The Second Circuit rejected both of these approaches. In rejecting the Third Circuit’s view, it concluded that Congress did not intend for there to be an affirmative defense of nominative fair use because Congress chose not to include it with the other enumerated affirmative defenses. In rejecting the Ninth Circuit’s approach, the Second Circuit recognized that many of the likelihood of confusion factors are “a bad fit” to evaluate nominative fair use. Yet the Second Circuit saw “no reason” to replace the traditional test. Instead, the Second Circuit held that a court should consider the traditional likelihood of confusion factors, the Ninth Circuit’s nominative fair use factors, and the Third Circuit’s nominative fair use factors.

Instead of providing clarification regarding application of the nominative fair use doctrine, the Second Circuit’s decision seems to add another layer of disagreement. If the parties to the lawsuit aren’t already sick of litigation, perhaps the district court can provide some clarification on remand.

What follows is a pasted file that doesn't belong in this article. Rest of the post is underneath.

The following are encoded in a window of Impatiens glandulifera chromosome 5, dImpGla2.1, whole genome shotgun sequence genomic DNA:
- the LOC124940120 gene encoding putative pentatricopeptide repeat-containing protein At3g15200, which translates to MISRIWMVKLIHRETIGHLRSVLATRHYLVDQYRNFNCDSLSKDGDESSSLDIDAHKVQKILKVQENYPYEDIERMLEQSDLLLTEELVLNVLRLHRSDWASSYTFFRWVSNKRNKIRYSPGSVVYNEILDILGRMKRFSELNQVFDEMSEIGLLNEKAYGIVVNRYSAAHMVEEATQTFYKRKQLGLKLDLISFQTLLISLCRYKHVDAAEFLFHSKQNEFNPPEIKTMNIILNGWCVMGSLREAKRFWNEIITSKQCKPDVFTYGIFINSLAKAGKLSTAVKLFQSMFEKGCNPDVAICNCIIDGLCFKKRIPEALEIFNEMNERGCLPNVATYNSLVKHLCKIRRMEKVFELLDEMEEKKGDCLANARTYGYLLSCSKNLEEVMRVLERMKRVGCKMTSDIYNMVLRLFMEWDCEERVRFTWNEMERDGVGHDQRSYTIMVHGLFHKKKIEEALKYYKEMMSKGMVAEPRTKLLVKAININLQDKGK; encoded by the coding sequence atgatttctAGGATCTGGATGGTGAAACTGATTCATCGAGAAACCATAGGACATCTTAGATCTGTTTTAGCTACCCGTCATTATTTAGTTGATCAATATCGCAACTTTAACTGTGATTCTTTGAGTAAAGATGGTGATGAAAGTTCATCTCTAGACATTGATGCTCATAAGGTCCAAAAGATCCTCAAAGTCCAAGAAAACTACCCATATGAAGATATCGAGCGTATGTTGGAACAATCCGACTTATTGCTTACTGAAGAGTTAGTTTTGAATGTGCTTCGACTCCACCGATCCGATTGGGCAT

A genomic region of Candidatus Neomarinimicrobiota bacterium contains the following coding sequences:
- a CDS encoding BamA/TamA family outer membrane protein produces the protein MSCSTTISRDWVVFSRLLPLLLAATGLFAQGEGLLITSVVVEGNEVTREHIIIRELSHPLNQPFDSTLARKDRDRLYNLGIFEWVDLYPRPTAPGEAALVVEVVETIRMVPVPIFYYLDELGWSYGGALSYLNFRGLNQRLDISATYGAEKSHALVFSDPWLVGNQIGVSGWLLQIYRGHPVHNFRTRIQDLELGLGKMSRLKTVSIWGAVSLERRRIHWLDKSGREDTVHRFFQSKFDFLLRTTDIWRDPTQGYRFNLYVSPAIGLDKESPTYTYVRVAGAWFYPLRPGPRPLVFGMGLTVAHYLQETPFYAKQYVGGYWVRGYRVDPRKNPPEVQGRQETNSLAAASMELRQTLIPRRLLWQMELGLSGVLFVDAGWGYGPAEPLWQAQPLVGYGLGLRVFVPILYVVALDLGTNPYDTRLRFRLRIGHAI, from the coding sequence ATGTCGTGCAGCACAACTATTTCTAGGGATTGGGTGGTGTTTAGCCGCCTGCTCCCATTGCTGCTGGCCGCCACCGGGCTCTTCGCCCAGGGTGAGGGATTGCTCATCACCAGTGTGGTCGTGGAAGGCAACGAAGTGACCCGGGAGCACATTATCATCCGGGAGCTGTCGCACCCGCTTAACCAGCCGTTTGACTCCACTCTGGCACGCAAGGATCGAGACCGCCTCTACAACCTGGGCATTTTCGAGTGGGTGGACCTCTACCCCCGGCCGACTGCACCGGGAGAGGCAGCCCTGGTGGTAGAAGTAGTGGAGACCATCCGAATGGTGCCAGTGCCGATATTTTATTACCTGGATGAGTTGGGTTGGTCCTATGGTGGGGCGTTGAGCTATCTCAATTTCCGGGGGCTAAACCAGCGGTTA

I once spent 20 minutes trying to figure out whether I was installing a metal insert for an NYMÖ lamp upside down, or rightside up. I’m still not sure I ever installed it correctly, but it’s still working. So there. But a new IKEA översittare is getting a lot of attention on the internet, and it seems to be just as confusing. What is the översittare? It’s not Swedish for standing desk, sliding table, or uncomfortable couch. No, översittare is Swedish for bullies (at least according to Google Translate).

IKEA is following in the footsteps of Chick-Fil-AStarbucks, Skee Ball, New York, Nutella, and others in joining the not-so-inner circle of companies accused of bullying small businesses and individuals with “false” claims of trademark infringement. You see, for eight years “Jules” (a pseudonym) has operated a website called IKEA Hackers. Apparently people have been taking their IKEA products and modifying (or “hacking”) them to create other surprising, useful, or interesting pieces of furniture or artwork. Some are pretty impressive, some are surprisingly useful, and some… exist. Jules has been gathering and indexing these how-to instruction videos/lists at her website for nearly eight years without complaint from IKEA. At some point in the recent years, she also began including advertisements on the site to help compensate her for her time and costs. And then came the cease and desist letter (also, here).